Amy Williams was born in Buffalo, NY in 1969, the daughter of Diane, now retired violist with the Buffalo Philharmonic Orchestra, and Jan, percussionist and Professor Emeritus at the University at Buffalo. She started playing the piano at the age of four and took up the flute a few years later (her first teacher was the legendary Robert Dick, so she could soon play “Chopsticks” in multiphonics…). She grew up in the heyday of the Center for the Creative and Performing Arts, hearing all the latest contemporary music and meeting composers who would later become influential to her: John Cage, Morton Feldman, Lukas Foss, Elliott Carter, Julius Eastman and many others. She went to Bennington College and, while there, decided to devote her life to performing and composing contemporary music. After a fellowship year in Denmark, she returned to Buffalo to complete her Master’s degree in piano performance at the University at Buffalo with pianist-composer Yvar Mikhashoff and her Ph.D. in composition, working with David Felder, Charles Wuorinen and Nils Vigeland. She returned to Bennington in 1998 as a member of the music faculty and she then moved on to a faculty position at Northwestern University in 2000. Since 2005, she has been teaching composition and theory at the University of Pittsburgh, where she is an Associate Professor. She was a 2017-2018 Fulbright Scholar at the University College Cork, Ireland and a Visiting Professor of Composition at the University of Pennsylvania in spring 2019.
Amy’s compositions have been presented at renowned contemporary music venues in the United States, Asia, Australia, and Europe, including Ars Musica (Belgium), Gaudeamus Music Week (Netherlands), Dresden New Music Days (Germany), Festival Aspekte (Austria), Festival Musica Nova (Brazil), Lucerne Festival (Switzerland), Thailand International Composition Festival, Music Gallery (Canada), LA County Museum of Art, Piano Spheres (Los Angeles), Lincoln Center, Roulette, Bargemusic (NYC) and Tanglewood Festival of Contemporary Music. Her works have been performed by leading soloists and ensembles, including the Pittsburgh Symphony Orchestra, Buffalo Philharmonic Orchestra, JACK Quartet, Ensemble Musikfabrik, Ensemble Surplus, Dal Niente, Wet Ink, Talujon, International Contemporary Ensemble (ICE), H2 Saxophone Quartet, Bent Frequency, Grossman Ensemble, pianist Ursula Oppens and bassist Robert Black. Amy’s pieces appear on the Parma, VDM (Italy), Centaur, Blue Griffin, New Focus and New Ariel labels, in addition to two portrait CDs of solo and chamber works on Albany Records: “Crossings: Music for Piano and Strings” (2013) and “Cineshape and Duos” (2017).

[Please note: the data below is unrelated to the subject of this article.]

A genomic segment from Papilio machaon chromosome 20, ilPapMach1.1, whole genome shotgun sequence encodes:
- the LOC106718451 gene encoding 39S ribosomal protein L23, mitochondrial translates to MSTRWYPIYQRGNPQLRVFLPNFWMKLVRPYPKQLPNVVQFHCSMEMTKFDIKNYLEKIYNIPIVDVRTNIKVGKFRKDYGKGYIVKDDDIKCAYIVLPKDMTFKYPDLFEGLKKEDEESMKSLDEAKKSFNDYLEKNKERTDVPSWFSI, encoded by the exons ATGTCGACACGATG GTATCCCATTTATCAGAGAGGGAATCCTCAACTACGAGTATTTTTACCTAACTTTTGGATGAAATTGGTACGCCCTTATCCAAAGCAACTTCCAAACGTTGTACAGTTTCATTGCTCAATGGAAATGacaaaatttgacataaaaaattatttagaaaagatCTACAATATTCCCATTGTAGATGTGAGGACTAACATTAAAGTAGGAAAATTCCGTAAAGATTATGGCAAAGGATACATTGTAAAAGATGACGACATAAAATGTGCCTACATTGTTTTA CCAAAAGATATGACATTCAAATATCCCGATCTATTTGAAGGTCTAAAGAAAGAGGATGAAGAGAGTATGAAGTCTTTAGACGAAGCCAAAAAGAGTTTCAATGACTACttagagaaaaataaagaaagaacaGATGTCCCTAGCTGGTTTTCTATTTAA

Amy formed the Bugallo-Williams Piano Duo with Helena Bugallo, while both were graduate students at the University at Buffalo. The Duo has been featured at important contemporary music festivals and series throughout Europe and the Americas, including the Ojai Festival, CAL Performances (California), Miller Theatre (New York), Ciclo de Música Contemporánea (Buenos Aires), Festival Attacca (Stuttgart), Palacio de Bellas Artes (Mexico City), Warsaw Autumn Festival, Cologne Triennale, and Wittener Täge für Neue Kammermusik. The Duo’s debut CD of Conlon Nancarrow’s complete music for solo piano and piano duet (Wergo, 2004) garnered much critical acclaim. Subsequent Duo CDs on Wergo include, Stravinsky transcriptions (2007), Morton Feldman/Edgard Varèse (2009), György Kurtág (2015) and a second volume of Stravinsky transcriptions (2018), as well as the original version of Bartók’s Sonata for Two Pianos and Percussion in a recently published facsimile. Amy has performed John Cage’s masterpiece, The Sonatas and Interludes, all over the country and often includes new interludes written for her by over a dozen composers.